A northern California middle school has found an unlikely opponent to the school dress code - a dad.

Tony Alarcon is fighting to change the dress code at Fisher Middle School in Los Gatos after his daughter was forced to change twice in one day because her clothing was too distracting to boys.

On August 28, 13-year-old Demetra Alarcon wore a blue romper to school and was pulled aside by a teacher who said it was too short.

So her dad, an independent investment banker, brought her a new outfit to school, a tank top and shorts.

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But officials objected to that look too, saying the shorts were shorter than the 4-inch inseam required by the dress code, the MailOnline reported.

"I was told the shorts weren't appropriate," Mr Alarcon told KTVU. "I had to go back into the car, where I luckily had a pair of leggings as a backup."

With temperatures reaching into the triple digits in the first weeks of school, Mr Alarcon thinks the school is asking a lot of its girls to adhere to the dress code.

"I mean, today it's 32C outside and she's wearing leggings because she doesn't want to be dress-coded for wearing shorts," Mr Alarcon told CBS San Francisco. "And it's not OK. It needs to change."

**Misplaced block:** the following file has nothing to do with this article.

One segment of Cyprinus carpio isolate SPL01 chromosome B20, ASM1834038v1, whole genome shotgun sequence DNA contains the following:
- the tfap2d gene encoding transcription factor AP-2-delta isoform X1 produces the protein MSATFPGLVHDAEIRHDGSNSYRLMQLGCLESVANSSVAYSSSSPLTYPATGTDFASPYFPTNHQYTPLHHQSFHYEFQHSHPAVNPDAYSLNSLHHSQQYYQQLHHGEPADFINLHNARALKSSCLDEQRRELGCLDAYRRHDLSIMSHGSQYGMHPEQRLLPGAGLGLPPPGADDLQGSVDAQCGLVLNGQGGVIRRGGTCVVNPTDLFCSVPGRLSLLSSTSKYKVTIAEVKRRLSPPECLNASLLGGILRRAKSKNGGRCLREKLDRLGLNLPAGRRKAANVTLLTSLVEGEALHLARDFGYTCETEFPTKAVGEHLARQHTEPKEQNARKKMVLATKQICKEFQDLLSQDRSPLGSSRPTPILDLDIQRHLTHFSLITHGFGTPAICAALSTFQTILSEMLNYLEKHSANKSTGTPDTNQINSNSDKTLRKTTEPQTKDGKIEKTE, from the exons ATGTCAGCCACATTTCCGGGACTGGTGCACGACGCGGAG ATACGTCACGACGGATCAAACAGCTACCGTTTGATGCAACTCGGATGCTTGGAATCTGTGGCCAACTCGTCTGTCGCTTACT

Tony Alarcon is fighting Fisher Middle School's dress code after his daughter Demetra (pictured) was forced to change because her blue romper was deemed too short. Photo / CBS
Tony Alarcon is fighting Fisher Middle School's dress code after his daughter Demetra (pictured) was forced to change because her blue romper was deemed too short. Photo / CBS

So he took to social media to discuss the issue with other parents, and it was his hilarious ironic response that went viral.

"When I got dress coded one-time last week, they said my bra strap was showing," Demetra told The Mercury News. "Lord forbid I might be wearing a bra."

Now he's trying to force the school to change the dress code, which he thinks unfairly targets girls.

"Fisher has a dress code policy, which is clothing specific. Most of the clothing mentioned are women's clothing like halter tops (and) spaghetti straps," he said.

The dress code also bans items that boys would wear, such as hats, but Demetra says she's never seen boys reprimanded.

Mr Alarcon (pictured above with his daughter) is now fighting the school to change the code, saying it unfairly targets girls. Photo / CBS
Mr Alarcon (pictured above with his daughter) is now fighting the school to change the code, saying it unfairly targets girls. Photo / CBS

Her dad also pointed out that it's almost impossible to find girl's shorts that meet the school's requirements.

"The only stores that sell longer shorts are Sears and Lands End," he told the Mercury News.

He says he and his wife have their own system of checking that their children's clothes are appropriate and that's that they cover their their "front and rear" in "any position-sitting or touching toes."

Mr Alarcon says he's worried that the dress code is having a negative impact on the female student body.